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Update from Finmin: PPF Is Not Taxable, But EPF Corpus is Taxable at Exit And More


This is an update to our (very popular) post on Clearing the Confusion on how EPF is Taxed in Budget 2016.

The Finance Ministry has released a note confirming EXACTLY what we have said here, despite statements to the contrary made on various TV channels. Here’s the note


  • PPF is unaffected. No change, No tax on exit. 
  • EPF Is taxable at exit. If you earned less than 15,000 rupees a month when you retire, you don’t pay this exit tax. 
  • The idea is to discourage taking full PF when you retire, as a lumpsum. Take 40%, no tax. The remaining 60% if you do take, you are taxed on it (at retirement)
  • Note: it’s 60% of the whole corpus, not interest.
  • If you use this 60% to buy an annuity from an insurer, then there is no tax. Now this needs a clarification that it’s not really taxed – because technically the money comes to you and you buy an annuity, so it’s income in your name. I think the concept may be hidden in the tax code, but I haven’t been able to find it.
  • The annuity pays you a monthly amount. This monthly amount is taxable. (Please don’t believe what someone has “said”. Income from annuities is taxable, nothing has changed there)
  • If you die and the remaining annuity goes to your heirs, they don’t pay tax. (basically, we can’t enjoy our money, our heirs can)
  • Employees and Employers can both contribute whatever they want, but only 1.5L (each) is allowed as an exemption. 
  • People have asked that only the accumulated interest be taxed, not principal. And that the input limits should be removed (currently 1.5L on both employer and employee contributions). They will think about it, so these changes have not yet happened.

Please note.

There is a lot of drama happening. Everyone’s furious. But this has to happen someday – retirement savings have to be taxed at exit as part of the EET regime. However, in this case, it’s piecemeal – firstly, we should have a uniform approach for everyone (so even PPF, Insurers, ELSS etc should have a tax on exit), or nothing should. Secondly, remember that EPF is mandatory for most people and most companies don’t even know they can have employees opt for a lower amount; the EPFO should let them lower that liability. Thirdly, the EPF you pay in is not fully tax exempt so this amounts to double taxation for the richer employees.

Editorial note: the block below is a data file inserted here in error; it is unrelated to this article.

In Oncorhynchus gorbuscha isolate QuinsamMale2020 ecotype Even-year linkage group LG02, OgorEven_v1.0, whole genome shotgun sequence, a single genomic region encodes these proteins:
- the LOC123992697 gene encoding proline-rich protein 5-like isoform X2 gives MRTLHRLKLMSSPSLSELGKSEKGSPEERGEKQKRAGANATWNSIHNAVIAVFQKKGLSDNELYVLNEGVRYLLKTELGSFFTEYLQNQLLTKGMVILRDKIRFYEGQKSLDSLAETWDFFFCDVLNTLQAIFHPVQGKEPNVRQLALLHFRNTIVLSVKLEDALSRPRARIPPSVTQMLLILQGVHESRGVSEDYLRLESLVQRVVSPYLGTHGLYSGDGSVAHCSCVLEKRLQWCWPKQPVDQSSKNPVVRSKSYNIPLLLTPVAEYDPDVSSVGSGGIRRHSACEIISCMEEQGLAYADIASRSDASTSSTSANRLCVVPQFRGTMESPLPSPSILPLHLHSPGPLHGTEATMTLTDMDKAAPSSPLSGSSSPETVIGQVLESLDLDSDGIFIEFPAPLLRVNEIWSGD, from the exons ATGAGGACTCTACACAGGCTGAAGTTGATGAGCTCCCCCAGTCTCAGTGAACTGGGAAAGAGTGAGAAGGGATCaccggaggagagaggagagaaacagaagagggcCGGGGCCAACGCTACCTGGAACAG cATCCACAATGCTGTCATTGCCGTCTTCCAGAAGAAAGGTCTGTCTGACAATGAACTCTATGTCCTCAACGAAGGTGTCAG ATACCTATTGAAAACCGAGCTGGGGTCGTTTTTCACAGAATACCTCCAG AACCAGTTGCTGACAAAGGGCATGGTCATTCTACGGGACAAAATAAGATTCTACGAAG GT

The law protects past investments but applies to fresh investments made in the future. EPF should be only used in the most minimum quantities primarily because the quality of annuities in India are waay lesser than equivalent products. An annuity for life with return of premium to your heirs gives you a return of about 6.7% today (Rs. 6,700 per year for one lakh invested) which is taxable. If you had the corpus, you could invest in tax free bonds and get an income of 7.5% tax free. Annuities make no sense to buy, but we now are forced to buy them.

Our Suggestions

At Capital Mind, the EET regime is not something we abhor. But we require a level playing field for all long term tax saving products. If you saved tax going in, you’re going to be taxed getting out. That should apply for everything.

So there are two real problems with the EPF and the EET regime. For many, it’s TET. (Since the entry amount is often paid from post tax income) and thus it amounts to double taxation of the same amount. Imagine you had Rs. 100 and you paid Rs. 30 tax on it, and invested the Rs. 70 into the EPF. The Rs. 70 after many years becomes Rs. 150, and now 60% of it is taxed again! This is not new (dividend distribution tax is a form of double taxation) but is strange to do. A better solution is to simply state that all input into EPF is 100% tax free, and all output is 100% taxed. 

Another problem is that annuities from insurers are crap in India, and the annuity income is taxable. Instead of demanding that the EPF corpus is invested in annuities, the government should state that the money could be invested in a) government bonds and b) tax-free bonds just the same as annuities. With the rider that they cannot sell and must reinvest any principal if it matures. (Otherwise the money gets taxable) People can drip-sell and reduce tax liability on their own. 

Not that this will happen, but still, there’s a need for suggesting solutions other than “roll it all back”.


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